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Three Sisters Springs
A gorgeous natural landmark of Florida is Three Sisters Springs – a pool that is formed by three powerful springs. Hundreds of manatees often come to the lucid, blue-green water of this spring pool.
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A small, forested patch of Floridian forest in the city of Crystal River. In this forest is located a gorgeous, incredibly lucid pool with blue-green water. This approximately 110 m long natural pool has been formed by three powerful springs that emanate from its bottom. These springs from the west to east are named Little Sister, Big Sister, and Pretty Sister. In total in these three springs are 19 vents. The depth of this basin reaches 4.6 m.
From this basin towards the nearby Crystal River flows a short, powerful stream – Three Sisters Spring Run.
At the mouth of this short river are two more underwater springs: Idiot’s Delight 1 and Idiot’s Delight 2. These springs flow from shafts that are at least 6 m deep.
Manatees of Three Sisters Springs
During the winter many Florida manatees (Trichechus manatus latirostris) are hiding from the colder water of the winter sea in the springs that have a bit higher water temperature. Three Sisters Springs have a temperature of 23° C. This is some 2-3 degrees warmer than in the Mexican Bay during the winter. These springs together with other subaquatic springs of Crystal River (e.g. King’s Spring) are the best most comfortable winter refuge for those amazing animals.
Most of these animals stay at the mouth of the spring run, at Idiot’s Delight springs. The colder the weather, the higher there is a chance to see these amazing animals. A record number of 528 manatees stayed in the springs in the late December of 2014. Seems, that animals learn about the existence of these springs: over the last 60 years, the number of manatees has gradually increased.
The springs in Citrus County are the only ones in the USA where swimmers can swim next to the manatees. This is controversial practice: many swimmers love to come to the springs during the winter when steam rises from the Three Sisters Springs. Visitors snorkel and swim between the manatees, disturbing them. Currently, this is regulated through changes in legislation.
Three Sisters Springs was a popular recreational place for locals already in the 1950ies. In the late 1950ies started the development of housing areas around the Crystal River. Works were extensive and the natural landscape was changed considerably. North from the springs was created an artificial lake – Lake Crystal. This dig provided the material to fill in the wetland areas for housing.
In 2010, a union of public and non-governmental organizations purchased the land around the springs. Through hard and extensive work the former beauty of this area was returned.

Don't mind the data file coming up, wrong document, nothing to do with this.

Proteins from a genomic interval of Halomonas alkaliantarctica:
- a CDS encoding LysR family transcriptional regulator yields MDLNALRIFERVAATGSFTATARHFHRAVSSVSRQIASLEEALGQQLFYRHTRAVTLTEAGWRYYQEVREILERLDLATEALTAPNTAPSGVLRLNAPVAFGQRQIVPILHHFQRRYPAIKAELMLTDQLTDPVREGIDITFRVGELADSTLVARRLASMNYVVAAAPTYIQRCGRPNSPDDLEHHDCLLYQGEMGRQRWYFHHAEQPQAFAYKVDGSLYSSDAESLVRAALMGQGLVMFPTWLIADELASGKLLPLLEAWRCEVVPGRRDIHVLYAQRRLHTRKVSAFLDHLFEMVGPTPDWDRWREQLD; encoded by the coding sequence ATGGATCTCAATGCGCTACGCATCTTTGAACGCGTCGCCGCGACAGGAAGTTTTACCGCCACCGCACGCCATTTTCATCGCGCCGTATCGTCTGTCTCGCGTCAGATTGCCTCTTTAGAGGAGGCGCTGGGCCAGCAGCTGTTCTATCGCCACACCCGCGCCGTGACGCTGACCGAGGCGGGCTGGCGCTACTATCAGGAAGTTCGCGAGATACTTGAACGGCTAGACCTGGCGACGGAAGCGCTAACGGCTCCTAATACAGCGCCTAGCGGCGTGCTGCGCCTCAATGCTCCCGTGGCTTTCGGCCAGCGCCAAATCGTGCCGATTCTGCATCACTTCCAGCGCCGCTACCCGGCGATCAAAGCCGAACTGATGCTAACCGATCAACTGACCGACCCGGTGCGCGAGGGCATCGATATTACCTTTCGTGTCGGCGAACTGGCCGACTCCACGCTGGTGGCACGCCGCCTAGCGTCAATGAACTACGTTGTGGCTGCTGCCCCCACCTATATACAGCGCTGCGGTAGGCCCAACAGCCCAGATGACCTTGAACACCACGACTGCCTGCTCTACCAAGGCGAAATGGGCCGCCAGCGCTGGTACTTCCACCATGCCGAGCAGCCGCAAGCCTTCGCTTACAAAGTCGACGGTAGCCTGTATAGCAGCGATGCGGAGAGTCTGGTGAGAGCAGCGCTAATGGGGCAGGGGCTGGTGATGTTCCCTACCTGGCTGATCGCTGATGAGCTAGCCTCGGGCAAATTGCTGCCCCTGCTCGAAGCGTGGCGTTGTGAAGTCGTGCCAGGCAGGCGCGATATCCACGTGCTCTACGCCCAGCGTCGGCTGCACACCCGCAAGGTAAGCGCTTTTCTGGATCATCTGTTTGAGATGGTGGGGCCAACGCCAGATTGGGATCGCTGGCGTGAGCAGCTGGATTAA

Now Three Sisters Springs is a small managed territory in a larger nature-protected area: Crystal River National Wildlife Refuge.
The area is adjusted for tourist access. Visitors can look at the springs from a boardwalk or go in it with a boat.
- Sally White, Metamorphosis at the Crystal River National Wildlife Refuge, NatureCoaster.com, January 14, 2021. Accessed in August 6, 2022.
Powerful natural freshwater springs belong to the most fascinating monuments of nature. Even more exciting is the diversity of unusual springs – mineral springs, hot springs, submarine springs as well as the unusual black smokers. Especially beautiful are such natural rarities as travertine, silica, or salt terraces created by warm and hot springs and, especially, geysers.
Wonders of the United States
The United States of America is one of the largest countries in the world and offers a wide array of diverse attractions: many are unsurpassed in the world. Highlights of the United States are cliffs, canyons, and rock formations, several impressive downtowns of cities with numerous skyscrapers as well as a rich array of geothermal features, and the giant forest of California.
Wonders of Florida
Florida is the tropical paradise of the mainland United States. Over the last century, it has experienced fabulous changes, turning from a forgotten, swampy badland into a densely populated and rich land. Highlights of Florida include the architecture of the late 19th and 20th centuries as well as its giant springs and caves.
Weeki Wachee, City of Mermaids: A History of One of Florida’s Oldest Roadside Attractions
In the postwar explosion of domestic tourism, Weeki Wachee spring offered the quintessential vacation fantasy, a city of colorful mermaids in a natural crystal spring right off the West Coast highway in a sparsely inhabited Florida. In those early days, the mermaids had to stand alongside the highway to flag travelers down, but once word of their charms got out, travelers headed south to playgrounds in Miami, Ft. Lauderdale, and Tampa found Weeki Wachee a tantalizing detour from the grueling two-lane road connecting vacationland with the work-a-day world to the north. Vickers shows how that local novelty became a stellar international attraction.
Backroads of Paradise: A Journey to Rediscover Old Florida
In the 1930s, the Federal Writers’ Project sent mostly anonymous writers, but also Zora Neale Hurston and Stetson Kennedy, into the depths of Florida to reveal its splendor to the world. The FWP and the State of Florida jointly published the results as Florida: A Guide to the Southernmost State, which included twenty-two driving tours of the state’s main roads. Eventually, after Eisenhower built the interstates, drivers bypassed the small towns that thrived along these roads in favor of making better time. Those main roads are now the state’s backroads—forgotten by all but local residents, a few commuters, and dedicated road-trippers. Retracing the original routes in the Guide, Cathy Salustri rekindles our notions of paradise by bringing a modern eye to the historic travelogues.